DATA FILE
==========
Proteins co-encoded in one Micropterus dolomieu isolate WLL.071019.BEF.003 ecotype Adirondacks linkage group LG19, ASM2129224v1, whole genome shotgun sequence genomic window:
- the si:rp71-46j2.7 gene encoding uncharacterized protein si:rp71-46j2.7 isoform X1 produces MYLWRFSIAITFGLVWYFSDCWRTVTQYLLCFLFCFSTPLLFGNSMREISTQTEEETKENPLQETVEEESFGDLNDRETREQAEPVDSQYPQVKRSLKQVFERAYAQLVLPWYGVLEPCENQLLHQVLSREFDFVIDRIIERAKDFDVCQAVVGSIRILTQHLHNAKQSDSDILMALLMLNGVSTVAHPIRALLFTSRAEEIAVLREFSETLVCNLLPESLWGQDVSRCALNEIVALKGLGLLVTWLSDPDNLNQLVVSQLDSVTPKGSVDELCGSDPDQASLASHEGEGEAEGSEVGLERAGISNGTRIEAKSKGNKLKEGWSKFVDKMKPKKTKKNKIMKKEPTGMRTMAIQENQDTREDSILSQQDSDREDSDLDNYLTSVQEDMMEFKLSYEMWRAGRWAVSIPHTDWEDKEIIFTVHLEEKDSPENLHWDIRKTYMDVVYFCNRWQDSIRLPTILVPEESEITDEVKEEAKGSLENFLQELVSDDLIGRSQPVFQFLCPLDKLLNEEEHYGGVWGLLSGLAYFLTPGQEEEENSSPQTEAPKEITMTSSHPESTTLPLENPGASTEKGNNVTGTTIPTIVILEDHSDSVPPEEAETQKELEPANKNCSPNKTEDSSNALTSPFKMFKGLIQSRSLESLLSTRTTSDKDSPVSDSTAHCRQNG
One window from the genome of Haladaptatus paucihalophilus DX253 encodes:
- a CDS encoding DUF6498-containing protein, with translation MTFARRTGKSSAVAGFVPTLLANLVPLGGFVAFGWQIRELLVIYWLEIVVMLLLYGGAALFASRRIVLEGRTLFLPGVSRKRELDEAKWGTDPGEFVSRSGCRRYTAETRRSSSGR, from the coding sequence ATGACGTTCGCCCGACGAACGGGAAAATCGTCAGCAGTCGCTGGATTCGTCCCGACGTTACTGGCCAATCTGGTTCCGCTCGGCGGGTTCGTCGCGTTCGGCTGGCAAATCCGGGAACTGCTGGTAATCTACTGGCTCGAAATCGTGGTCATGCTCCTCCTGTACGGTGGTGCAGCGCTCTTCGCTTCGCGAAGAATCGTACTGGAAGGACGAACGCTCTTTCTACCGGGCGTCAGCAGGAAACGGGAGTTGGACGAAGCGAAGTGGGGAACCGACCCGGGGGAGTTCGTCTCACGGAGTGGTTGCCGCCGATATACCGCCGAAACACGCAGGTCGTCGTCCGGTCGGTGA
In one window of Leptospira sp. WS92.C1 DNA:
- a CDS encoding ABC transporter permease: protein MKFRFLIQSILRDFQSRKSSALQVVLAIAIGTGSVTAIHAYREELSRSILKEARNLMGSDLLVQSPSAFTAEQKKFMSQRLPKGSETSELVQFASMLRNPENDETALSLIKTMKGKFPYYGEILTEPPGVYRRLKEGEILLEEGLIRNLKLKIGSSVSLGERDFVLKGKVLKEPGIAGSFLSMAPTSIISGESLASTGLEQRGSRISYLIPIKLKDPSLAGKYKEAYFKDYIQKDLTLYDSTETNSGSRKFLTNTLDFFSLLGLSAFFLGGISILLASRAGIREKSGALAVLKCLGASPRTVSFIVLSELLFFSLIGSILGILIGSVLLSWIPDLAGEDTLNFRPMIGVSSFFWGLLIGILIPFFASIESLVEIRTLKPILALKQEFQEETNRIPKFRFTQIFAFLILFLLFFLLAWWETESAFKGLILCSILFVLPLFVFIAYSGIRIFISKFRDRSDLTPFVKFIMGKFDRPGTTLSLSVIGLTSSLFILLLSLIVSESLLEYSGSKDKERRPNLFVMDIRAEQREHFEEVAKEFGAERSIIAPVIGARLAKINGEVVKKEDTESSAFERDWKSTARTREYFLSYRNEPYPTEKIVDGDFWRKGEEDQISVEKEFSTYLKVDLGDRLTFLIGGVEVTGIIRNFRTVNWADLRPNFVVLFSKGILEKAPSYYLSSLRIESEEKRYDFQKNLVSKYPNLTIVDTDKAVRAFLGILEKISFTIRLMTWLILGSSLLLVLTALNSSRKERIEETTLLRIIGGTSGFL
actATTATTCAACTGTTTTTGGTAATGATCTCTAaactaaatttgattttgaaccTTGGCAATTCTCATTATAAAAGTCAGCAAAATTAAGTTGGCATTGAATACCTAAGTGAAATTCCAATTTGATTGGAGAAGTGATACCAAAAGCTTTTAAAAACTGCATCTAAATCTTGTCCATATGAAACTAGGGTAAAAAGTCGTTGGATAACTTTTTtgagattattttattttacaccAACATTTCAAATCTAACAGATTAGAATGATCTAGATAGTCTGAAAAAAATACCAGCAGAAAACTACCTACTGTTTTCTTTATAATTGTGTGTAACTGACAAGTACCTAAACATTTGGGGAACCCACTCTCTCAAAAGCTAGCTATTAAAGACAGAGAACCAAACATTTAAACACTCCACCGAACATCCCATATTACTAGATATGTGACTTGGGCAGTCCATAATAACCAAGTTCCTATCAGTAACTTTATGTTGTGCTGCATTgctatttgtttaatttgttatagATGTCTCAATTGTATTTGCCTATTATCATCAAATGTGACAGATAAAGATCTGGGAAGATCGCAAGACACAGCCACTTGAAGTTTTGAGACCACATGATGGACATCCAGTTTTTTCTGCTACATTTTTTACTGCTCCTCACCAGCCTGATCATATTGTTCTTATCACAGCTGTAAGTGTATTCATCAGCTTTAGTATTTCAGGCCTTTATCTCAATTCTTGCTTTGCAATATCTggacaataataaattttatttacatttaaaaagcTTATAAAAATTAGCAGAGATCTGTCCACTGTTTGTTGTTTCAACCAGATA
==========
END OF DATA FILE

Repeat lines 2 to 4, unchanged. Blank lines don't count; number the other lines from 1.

- the si:rp71-46j2.7 gene encoding uncharacterized protein si:rp71-46j2.7 isoform X1 produces MYLWRFSIAITFGLVWYFSDCWRTVTQYLLCFLFCFSTPLLFGNSMREISTQTEEETKENPLQETVEEESFGDLNDRETREQAEPVDSQYPQVKRSLKQVFERAYAQLVLPWYGVLEPCENQLLHQVLSREFDFVIDRIIERAKDFDVCQAVVGSIRILTQHLHNAKQSDSDILMALLMLNGVSTVAHPIRALLFTSRAEEIAVLREFSETLVCNLLPESLWGQDVSRCALNEIVALKGLGLLVTWLSDPDNLNQLVVSQLDSVTPKGSVDELCGSDPDQASLASHEGEGEAEGSEVGLERAGISNGTRIEAKSKGNKLKEGWSKFVDKMKPKKTKKNKIMKKEPTGMRTMAIQENQDTREDSILSQQDSDREDSDLDNYLTSVQEDMMEFKLSYEMWRAGRWAVSIPHTDWEDKEIIFTVHLEEKDSPENLHWDIRKTYMDVVYFCNRWQDSIRLPTILVPEESEITDEVKEEAKGSLENFLQELVSDDLIGRSQPVFQFLCPLDKLLNEEEHYGGVWGLLSGLAYFLTPGQEEEENSSPQTEAPKEITMTSSHPESTTLPLENPGASTEKGNNVTGTTIPTIVILEDHSDSVPPEEAETQKELEPANKNCSPNKTEDSSNALTSPFKMFKGLIQSRSLESLLSTRTTSDKDSPVSDSTAHCRQNG
One window from the genome of Haladaptatus paucihalophilus DX253 encodes:
- a CDS encoding DUF6498-containing protein, with translation MTFARRTGKSSAVAGFVPTLLANLVPLGGFVAFGWQIRELLVIYWLEIVVMLLLYGGAALFASRRIVLEGRTLFLPGVSRKRELDEAKWGTDPGEFVSRSGCRRYTAETRRSSSGR, from the coding sequence ATGACGTTCGCCCGACGAACGGGAAAATCGTCAGCAGTCGCTGGATTCGTCCCGACGTTACTGGCCAATCTGGTTCCGCTCGGCGGGTTCGTCGCGTTCGGCTGGCAAATCCGGGAACTGCTGGTAATCTACTGGCTCGAAATCGTGGTCATGCTCCTCCTGTACGGTGGTGCAGCGCTCTTCGCTTCGCGAAGAATCGTACTGGAAGGACGAACGCTCTTTCTACCGGGCGTCAGCAGGAAACGGGAGTTGGACGAAGCGAAGTGGGGAACCGACCCGGGGGAGTTCGTCTCACGGAGTGGTTGCCGCCGATATACCGCCGAAACACGCAGGTCGTCGTCCGGTCGGTGA